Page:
Studies show that 17% of people who have Autism also have Obsessive Compulsive Disorder, or OCD. Though it is not uncommon, sometimes it is hard for parents and doctors alike to tell the difference between the two.
In honor of Autism Awareness Month, we spoke with Heidi Light, a Board Certified Behavioral Analyst from Durand Academy in Woodbury, NJ, and Sandra Stewart, whose 18-year old son is diagnosed with Autism, OCD and generalized anxiety disorder.
While the symptoms of Autism and OCD are similar, the treatment and level of mindfulness behind both are very different.
"Generally autism spectrum disorder is characterized by some speech and language deficits," Light said. "Some children might not speak at all, and some children might use one word."
"It's also characterized by deficits in social engagement with others," Light said. "People might not be able to take the perspective of others and read nonverbal cues."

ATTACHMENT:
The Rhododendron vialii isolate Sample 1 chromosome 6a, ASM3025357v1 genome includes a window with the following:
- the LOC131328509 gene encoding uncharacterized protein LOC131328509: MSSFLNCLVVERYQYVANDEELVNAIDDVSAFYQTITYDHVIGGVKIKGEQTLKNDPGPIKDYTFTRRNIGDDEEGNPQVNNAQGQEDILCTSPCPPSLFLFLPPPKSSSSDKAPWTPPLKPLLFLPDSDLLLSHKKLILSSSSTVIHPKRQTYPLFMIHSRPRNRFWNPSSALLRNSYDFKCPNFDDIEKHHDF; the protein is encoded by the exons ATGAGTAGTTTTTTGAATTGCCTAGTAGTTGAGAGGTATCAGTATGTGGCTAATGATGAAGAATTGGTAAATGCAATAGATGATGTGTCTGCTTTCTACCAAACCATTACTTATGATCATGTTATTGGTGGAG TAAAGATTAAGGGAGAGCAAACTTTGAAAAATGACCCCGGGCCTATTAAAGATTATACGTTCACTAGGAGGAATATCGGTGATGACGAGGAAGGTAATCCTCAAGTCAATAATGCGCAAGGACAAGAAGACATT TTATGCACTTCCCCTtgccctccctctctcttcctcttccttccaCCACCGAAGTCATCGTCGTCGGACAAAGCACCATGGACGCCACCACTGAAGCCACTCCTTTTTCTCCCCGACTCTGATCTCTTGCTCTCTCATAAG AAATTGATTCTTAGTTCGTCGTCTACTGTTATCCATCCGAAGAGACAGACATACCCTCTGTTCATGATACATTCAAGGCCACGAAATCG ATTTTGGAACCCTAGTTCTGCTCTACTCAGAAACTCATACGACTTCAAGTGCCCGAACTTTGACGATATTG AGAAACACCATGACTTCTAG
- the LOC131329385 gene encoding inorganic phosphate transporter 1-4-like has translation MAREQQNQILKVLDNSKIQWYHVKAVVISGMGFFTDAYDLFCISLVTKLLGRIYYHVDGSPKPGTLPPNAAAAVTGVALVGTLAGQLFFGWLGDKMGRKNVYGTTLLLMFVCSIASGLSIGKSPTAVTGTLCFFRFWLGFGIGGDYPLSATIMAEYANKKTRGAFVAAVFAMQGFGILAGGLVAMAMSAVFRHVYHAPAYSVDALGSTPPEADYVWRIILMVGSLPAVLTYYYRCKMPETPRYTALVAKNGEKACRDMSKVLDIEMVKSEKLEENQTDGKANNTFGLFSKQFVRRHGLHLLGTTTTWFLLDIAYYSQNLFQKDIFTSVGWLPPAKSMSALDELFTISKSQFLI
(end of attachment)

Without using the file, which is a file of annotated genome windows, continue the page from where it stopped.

"My son Peter was 5 when he was diagnosed," Stewart said. "As he got older, more of the OCD, compulsive behaviors, anxiety and stress started to brew around 7 or 8."
"It was frightening for me when Peter was first diagnosed," Stewart said. "The best advice I can give is to ask for help, get the support you need, reach out to family, friends and local support groups. The resources are out there."